Cover image for Wisdom from women in the Bible
Title:
Wisdom from women in the Bible
Author:
Deen, Edith.
Personal Author:
Edition:
First edition.
Publication Information:
San Francisco : Harper & Row, [1978]

©1978
Physical Description:
viii, 148 pages ; 21 cm
Language:
English
Subject Term:
ISBN:
9780060618513
Format :
Book

On Order

Summary

Summary

Get wisdom, get understanding ... Forsake her not, and she shall preserve thee: love her, and she shall keep thee. Wisdom is the principal thing; therefore get wisdom. -- Proverbs 4:5-7 In this new edition of a classic of women's Bible study, beloved Christian author Edith Deen brings to life the stories of more than fifty biblical women and shows the lessons contemporary women can learn from each one. The culmination of a quarter century of study, Wisdom from Women in the Bible provides firsthand insight on how the women of the Bible dealt with both the everyday topics of marriage, home, possessions, children, and widowhood; and the eternal themes of spiritual awareness, love, worship, and faith. Represented here are the women whose wisdom shines like a beacon down through the ages: Mary, Ruth, Esther, and Deborah. But we can also learn from the wicked and the foolish -- Eve, Delilah, Jezebel, and Lot's wife -- the ones whose faults lead all too often to destruction. In engaging and perceptive portraits, Deen reintroduces us to women who reflect our own weaknesses and potential for greatness, our petty jealousies and soaring prayers. She then applies each story to modern life, firmly outlining its meaning for our time. The result is a book both classic and contemporary, inspirational and practical. "So I send this book forth with the hope that it will inspire a deeper study of the Bible and that it will help others gain a new wisdom and understanding in handling their daily problems. This is one of the wonders of the Bible. Any theme one chooses turns out to be contemporary." -- from the Preface


Reviews 1

Publisher's Weekly Review

Originally published in 1978, this classic Bible study companion presents the stories of more than 50 biblical figures. Deen (1905-1994) published six Bible study books in her lifetime, including All of the Women in the Bible and The Bible's Legacy for Womanhood. In this volume, she sought to emphasize the Bible's function as a "pragmatic" guide to contemporary behavior. Reading the Bible, she suggests, reveals "the sameness of all women's problems, both in primitive days and now," and the "advice, first given long ago, can be passed on from one generation to another." Though less traditional readers may be put off by parts of Deen's exegesis (one chapter compares Delilah to modern "prostitute-spies trying to trap influential men"), many are likely to find inspiration in her succinct retellings of Deborah's heroism, Esther's self-denial and Pricilla's faith. (July) (c) Copyright PWxyz, LLC. All rights reserved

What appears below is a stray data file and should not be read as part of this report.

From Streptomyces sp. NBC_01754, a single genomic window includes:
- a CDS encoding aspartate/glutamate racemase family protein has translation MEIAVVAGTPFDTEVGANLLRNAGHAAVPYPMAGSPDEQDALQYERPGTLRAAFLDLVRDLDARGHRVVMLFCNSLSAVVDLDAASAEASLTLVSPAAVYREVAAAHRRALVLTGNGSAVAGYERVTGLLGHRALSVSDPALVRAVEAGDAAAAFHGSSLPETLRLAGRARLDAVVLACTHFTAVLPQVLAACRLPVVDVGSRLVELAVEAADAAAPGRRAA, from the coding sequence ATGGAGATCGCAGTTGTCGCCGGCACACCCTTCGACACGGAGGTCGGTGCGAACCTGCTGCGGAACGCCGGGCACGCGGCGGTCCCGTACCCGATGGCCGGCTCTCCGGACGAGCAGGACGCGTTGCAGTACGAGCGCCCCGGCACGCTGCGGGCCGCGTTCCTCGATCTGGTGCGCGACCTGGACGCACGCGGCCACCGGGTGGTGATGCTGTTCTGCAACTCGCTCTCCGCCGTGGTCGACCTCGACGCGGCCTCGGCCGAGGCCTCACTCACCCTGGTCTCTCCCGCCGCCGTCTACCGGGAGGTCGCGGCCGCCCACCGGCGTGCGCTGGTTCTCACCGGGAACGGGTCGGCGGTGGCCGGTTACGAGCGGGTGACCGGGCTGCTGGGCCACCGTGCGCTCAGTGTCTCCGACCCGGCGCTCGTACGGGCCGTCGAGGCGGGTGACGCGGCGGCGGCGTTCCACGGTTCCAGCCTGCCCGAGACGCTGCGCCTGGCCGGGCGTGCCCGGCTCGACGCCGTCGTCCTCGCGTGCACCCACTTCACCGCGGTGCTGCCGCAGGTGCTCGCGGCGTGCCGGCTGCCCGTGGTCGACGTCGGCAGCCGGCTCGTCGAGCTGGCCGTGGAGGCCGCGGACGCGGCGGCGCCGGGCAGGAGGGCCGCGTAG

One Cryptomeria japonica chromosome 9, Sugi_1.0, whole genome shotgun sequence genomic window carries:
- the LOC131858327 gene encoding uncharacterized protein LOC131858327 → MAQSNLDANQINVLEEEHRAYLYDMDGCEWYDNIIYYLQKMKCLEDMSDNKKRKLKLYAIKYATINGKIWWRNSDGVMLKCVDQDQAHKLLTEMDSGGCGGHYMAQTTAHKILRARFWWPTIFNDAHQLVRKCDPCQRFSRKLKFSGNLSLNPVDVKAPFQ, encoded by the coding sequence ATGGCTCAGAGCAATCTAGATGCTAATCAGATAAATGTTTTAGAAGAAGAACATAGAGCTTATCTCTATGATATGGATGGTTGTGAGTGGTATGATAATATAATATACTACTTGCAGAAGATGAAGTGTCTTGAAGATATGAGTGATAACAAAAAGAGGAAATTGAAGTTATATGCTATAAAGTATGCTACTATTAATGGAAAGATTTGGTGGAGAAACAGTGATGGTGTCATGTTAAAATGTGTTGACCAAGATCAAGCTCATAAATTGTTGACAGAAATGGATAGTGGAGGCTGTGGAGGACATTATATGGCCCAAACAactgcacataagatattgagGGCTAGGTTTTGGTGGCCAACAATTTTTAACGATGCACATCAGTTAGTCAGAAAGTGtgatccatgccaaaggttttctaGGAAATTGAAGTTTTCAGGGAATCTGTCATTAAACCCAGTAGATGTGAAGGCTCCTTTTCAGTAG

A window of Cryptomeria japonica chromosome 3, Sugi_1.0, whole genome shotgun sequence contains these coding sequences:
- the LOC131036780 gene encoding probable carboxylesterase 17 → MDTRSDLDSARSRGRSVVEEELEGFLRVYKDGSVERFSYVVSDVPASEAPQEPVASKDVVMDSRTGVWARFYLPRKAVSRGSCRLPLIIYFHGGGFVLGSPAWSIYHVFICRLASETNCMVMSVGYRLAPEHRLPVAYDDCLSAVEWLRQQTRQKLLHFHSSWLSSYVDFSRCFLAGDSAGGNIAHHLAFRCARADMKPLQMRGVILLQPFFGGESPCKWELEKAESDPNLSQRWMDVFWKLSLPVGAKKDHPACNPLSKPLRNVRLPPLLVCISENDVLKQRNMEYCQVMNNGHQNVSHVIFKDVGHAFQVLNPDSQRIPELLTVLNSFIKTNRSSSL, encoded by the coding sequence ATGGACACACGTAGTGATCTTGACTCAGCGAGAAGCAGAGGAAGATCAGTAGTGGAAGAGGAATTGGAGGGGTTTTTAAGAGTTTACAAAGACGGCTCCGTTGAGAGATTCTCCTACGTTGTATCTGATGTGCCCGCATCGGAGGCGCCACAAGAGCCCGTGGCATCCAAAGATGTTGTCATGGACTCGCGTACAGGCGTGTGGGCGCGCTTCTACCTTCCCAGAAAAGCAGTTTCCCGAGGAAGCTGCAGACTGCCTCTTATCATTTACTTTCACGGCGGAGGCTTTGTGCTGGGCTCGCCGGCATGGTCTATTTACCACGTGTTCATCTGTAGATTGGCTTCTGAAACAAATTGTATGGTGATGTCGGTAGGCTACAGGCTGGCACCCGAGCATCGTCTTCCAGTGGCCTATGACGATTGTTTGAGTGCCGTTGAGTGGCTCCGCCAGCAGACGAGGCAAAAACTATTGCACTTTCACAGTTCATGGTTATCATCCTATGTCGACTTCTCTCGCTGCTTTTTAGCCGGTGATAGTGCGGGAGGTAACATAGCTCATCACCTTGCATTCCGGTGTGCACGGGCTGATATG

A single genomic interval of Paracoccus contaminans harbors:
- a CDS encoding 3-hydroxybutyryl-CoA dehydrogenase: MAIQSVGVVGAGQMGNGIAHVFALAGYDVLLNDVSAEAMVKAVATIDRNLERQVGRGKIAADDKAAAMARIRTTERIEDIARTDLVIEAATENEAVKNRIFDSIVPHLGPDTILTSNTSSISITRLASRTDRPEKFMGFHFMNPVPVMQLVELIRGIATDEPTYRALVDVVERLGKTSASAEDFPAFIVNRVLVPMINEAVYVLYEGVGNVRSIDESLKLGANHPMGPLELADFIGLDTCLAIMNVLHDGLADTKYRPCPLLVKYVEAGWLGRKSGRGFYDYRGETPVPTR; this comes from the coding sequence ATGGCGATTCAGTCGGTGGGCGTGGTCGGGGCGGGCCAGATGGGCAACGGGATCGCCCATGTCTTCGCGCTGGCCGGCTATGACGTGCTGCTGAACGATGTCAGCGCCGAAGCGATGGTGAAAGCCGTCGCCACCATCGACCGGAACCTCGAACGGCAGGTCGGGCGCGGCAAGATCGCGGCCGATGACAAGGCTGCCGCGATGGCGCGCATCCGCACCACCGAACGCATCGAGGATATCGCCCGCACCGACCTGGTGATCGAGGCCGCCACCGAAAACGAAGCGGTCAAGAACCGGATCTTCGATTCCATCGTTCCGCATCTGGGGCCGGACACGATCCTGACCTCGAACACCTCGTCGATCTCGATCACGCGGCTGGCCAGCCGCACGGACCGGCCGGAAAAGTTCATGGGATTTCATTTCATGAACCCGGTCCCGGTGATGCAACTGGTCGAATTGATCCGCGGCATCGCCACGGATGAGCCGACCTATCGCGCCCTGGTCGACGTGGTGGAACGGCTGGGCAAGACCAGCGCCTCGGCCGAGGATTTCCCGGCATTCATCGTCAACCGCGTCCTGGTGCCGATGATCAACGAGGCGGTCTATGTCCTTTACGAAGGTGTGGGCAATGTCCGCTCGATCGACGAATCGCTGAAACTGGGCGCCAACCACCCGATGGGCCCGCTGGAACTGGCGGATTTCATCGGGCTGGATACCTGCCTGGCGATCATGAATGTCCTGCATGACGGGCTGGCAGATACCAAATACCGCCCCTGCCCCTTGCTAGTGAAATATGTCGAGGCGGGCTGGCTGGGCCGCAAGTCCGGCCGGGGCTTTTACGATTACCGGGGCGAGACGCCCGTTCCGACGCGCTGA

Excerpts

Excerpts

(Gen. 4:1-26) "God has given me another child instead of Abel, whom Cain killed," said Eve, the wife of Adam, when their last named son Seth was born. Eve's tribulation, the narrative implies, was her testing time. Amid her grief over the loss of her most promising son, Abel, and the blighted hope in her wayward son, Cain, she must have suffered poignant heartaches. It is easy to believe that Eve, like all mothers during periods of family tragedy, learned to turn to God for comfort. He was her fortress and strength, or she could not have spoken so joyfully when Seth was born. Her buoyant reaction suggests that after Seth's birth she gained a new perspective and that she was to know, as Job later learned, that God is just and that he does not fail those who serve and patiently wait on him. A sorrowing mother like Eve was sure to learn also that God never lets us grieve for long. He teaches us to walk upon the high places, where we come to a better understanding of the psalmist's words: God is our refuge and strength, a very present help in trouble. Therefore we will not fear though the earth should change, though the mountains shake in the heart of the seas; though its waters roar and foam, though the mountains tremble with its tumult. (Ps. 46:1-3) Eve's family is typical of the human family at its worst and at its best. All of us, like Eve, dwell in and out of the Lord's presence. Eve first left God's presence when the serpent (evil) tempted her to eat of the forbidden fruit and when she influenced Adam to do the same. The life pattern of Eve and her family, though briefly described in the Bible, follows the cycle of family living. Eve is first depicted as young and beautiful, dwelling in a lush garden where she had begun her life. Then after yielding to temptation, she is seen amid the tragedies of motherhood. She no doubt sought God in order to surmount her sorrow after her farewell to Cain, a murderer who went out from the presence of the Lord. The latter part of Eve's story, call it a legend if you will, reminds us of Jesus' farewell address to his disciples: "So you have sorrow now, but I will see you again and your hearts will rejoice, and no one will take your joy from you" ( John 16:22). What a blessed promise this is for all of us. It can be especially comforting to a mother, who, like Eve, mourns both the evils and the sorrows of her family. In her affliction Eve was typical of mothers as a whole. Although sorely grieved over the evil in Cain, she learned, just as we must learn, to draw nearer to God, who loves us and who opens new doors when others close. Eve's new door opened upon Seth, who was followed by a godly generation. That we know, for "at that time men began to call upon the name of the Lord" (Gen. 4:26), and Eve was filled with joy once again. Her tragedies and subsequent spiritual renewal assure us that the Lord will deliver us from the heartaches of tragedy and sorrow if we diligently seek him and then strive to do his will. All the wise Eves of today will find inspiration in these words from a 19th-century hymn set to the music of a Brahms Chorale: Let nothing ever grieve thee, distress thee, nor fret thee; Heed God's good will, my soul, be still, compose thee. Why brood all day in sorrow? Tomorrow will bring thee God's help benign, And grace sublime in mercy. Be true in all endeavors and ever ply bravely, what God decrees brings joy and peace, He'll stay thee. We can infer that Eve, a woman brought forth in God's image, had the wisdom to know that God created her womanly being, that through him she learned the wonder of parenthood, and that God ordained for her life an unending pattern of spiritual truths. She was farsighted enough to draw nearer to God in all of his wonder. Toward the end of her life, as she gained in strength and understanding, she also grew in wisdom and love for God her creator. Wisdom was first of all created things; intelligent purpose has been there from the beginning. (Ecclus. 1:4-5, NEB) (Continues...) Excerpted from Wisdom from Women in the Bible by Edith Deen Copyright © 2003 by Edith Deen Excerpted by permission. All rights reserved. No part of this excerpt may be reproduced or reprinted without permission in writing from the publisher.